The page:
Don’t get me wrong: none of these films are perfect. They’re not among the greatest superhero films ever made. Birds of Prey and Wonder Woman 1984 in particular have some major issues, with the latter being often despised and pointed to as a reason to still hate the DCEU. But like Man of Steel and Wonder Woman, those problems are not symptoms of a faulty studio system. They’re faults in the artists’ visions. That makes them still infinitely more interesting to me than what other studios were churning out at the time. You can not look at the Wonder Woman 1984 script and tell me that Warner Bros. heavily controlled that thing. It was a blank check for director Patty Jenkins, and I love it for that.
WARNER BROS. VENTURES OUTSIDE THE DCEU
Warner Bros. even started funding superhero films that outright had no connections to the DCEU. Joker, an origin story for the titular Batman villain (Joaquin Phoenix), is a comic book movie by technical definition and nothing else. It’s a dark, depressing, slow drama with no spandex in sight, something no other studio would dare to make in the comic book realm. The Batman, which is separate from the DCEU and from Joker, is a harsh, glacially paced detective noir about Batman (Robert Pattinson) investigating an endlessly corrupt Gotham City. Like Joker, it’s the type of film that would be a nightmare for the likes of Marvel and Sony.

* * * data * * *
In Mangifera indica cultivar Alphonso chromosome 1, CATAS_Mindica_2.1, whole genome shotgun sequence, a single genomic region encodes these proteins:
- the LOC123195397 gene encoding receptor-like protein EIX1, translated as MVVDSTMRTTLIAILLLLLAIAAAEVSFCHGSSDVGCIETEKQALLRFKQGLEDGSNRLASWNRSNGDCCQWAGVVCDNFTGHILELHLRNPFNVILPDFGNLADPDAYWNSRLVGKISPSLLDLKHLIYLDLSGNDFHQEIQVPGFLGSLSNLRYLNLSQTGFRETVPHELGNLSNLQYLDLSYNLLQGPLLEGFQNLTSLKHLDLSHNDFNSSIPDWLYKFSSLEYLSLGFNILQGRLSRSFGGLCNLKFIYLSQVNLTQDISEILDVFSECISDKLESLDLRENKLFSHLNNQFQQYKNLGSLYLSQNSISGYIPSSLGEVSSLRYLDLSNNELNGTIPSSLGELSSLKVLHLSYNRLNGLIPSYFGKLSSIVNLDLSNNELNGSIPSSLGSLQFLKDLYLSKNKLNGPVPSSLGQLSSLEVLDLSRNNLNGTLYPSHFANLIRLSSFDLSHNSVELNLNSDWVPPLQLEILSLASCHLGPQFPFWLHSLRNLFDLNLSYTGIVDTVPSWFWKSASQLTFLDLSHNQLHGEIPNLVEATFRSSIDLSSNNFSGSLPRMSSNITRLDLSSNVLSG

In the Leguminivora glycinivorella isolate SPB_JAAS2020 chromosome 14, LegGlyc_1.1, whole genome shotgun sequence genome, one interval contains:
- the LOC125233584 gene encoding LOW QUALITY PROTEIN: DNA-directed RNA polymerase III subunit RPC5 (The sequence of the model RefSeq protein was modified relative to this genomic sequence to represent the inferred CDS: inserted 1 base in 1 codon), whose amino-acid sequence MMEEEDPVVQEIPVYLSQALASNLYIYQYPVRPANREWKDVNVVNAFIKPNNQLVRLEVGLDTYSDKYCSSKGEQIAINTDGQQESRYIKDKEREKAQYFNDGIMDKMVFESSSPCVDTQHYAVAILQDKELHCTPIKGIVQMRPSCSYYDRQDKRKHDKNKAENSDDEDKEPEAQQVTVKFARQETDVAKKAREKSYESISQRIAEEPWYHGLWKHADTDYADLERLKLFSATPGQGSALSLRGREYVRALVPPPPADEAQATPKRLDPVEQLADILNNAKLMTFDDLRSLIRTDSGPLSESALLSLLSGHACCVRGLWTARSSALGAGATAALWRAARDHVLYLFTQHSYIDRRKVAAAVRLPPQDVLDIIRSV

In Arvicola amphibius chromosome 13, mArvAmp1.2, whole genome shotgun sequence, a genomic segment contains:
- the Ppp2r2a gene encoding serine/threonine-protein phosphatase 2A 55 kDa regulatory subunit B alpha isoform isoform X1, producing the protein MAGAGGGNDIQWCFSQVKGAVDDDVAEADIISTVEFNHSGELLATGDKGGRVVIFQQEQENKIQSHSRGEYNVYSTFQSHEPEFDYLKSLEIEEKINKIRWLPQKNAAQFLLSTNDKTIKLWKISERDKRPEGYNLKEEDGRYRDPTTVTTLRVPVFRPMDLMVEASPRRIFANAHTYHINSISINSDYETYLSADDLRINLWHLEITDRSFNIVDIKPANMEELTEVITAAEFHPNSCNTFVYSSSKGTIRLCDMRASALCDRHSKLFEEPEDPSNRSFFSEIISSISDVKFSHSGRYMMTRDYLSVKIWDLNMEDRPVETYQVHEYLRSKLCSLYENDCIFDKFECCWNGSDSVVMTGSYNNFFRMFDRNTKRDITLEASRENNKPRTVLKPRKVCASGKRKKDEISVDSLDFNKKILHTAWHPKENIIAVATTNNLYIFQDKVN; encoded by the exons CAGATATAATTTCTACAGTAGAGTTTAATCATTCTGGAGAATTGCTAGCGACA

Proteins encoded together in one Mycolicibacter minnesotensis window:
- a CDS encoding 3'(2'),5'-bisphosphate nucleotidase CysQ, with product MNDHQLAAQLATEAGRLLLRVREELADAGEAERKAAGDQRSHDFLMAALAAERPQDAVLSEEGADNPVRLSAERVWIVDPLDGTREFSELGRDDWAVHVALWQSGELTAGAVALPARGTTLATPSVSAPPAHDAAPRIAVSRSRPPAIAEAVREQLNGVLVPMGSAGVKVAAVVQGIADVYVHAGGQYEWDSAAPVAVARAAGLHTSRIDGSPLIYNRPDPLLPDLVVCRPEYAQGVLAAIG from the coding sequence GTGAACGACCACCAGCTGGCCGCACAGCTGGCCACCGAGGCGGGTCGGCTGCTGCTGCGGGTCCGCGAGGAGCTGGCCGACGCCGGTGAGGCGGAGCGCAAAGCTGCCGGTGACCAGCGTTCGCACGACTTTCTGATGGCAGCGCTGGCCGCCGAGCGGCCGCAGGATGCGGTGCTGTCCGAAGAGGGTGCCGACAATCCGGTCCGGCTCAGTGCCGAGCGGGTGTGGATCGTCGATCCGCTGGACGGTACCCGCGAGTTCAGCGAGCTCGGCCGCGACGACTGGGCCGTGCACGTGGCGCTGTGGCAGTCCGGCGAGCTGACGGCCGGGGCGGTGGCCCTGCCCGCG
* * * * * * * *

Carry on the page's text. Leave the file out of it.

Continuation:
There were two major ways these “side” films affected my personal outlook towards the DCEU proper. One was that they spaced out the DCEU installments. Outside of the Snyder Cut of Justice League, the 2018-2022 period only featured six DCEU films and one show, which is sparse compared to the fatigue-inducing onslaught of material currently in the MCU. This stopped me from getting sick of this universe, got me more excited when a new film was coming out, and even gave the films the needed development time to look and feel like finished works.
The other effect was that I started seeing the DC film brand in general as a sign of uniqueness. Like how I associated the Marvel name with safe but solid entertainment for years, I associated the DC name with weird, risky filmmaking. Whether the films were great or okay, coherent or messy, I had faith that they would hold my attention and leave some strong impression on me. They felt different and new, while still having enough mass appeal to find a sizeable audience. You weren’t quite sure what you were going to get with a DC film, DCEU or otherwise.
I remember thinking to myself, “Wow, DC finally found themselves a winning formula!” They could make DCEU films that formed only the loosest cinematic universe, which freed them to stray from the path, and then they could go completely against the grain with their separate films. If you were to ask me right after The Batman came out if the DC films were in a good place, I would have given an emphatic “Yes.” I’d have said they’re realizing their full potential and should stick to what they’re doing. They shouldn’t take it all down out of some desire to still try and go the Marvel route. That would be the worst thing they could do, right …?
… Right …?
CORPORATE SHAKEUPS AT WARNER BROS.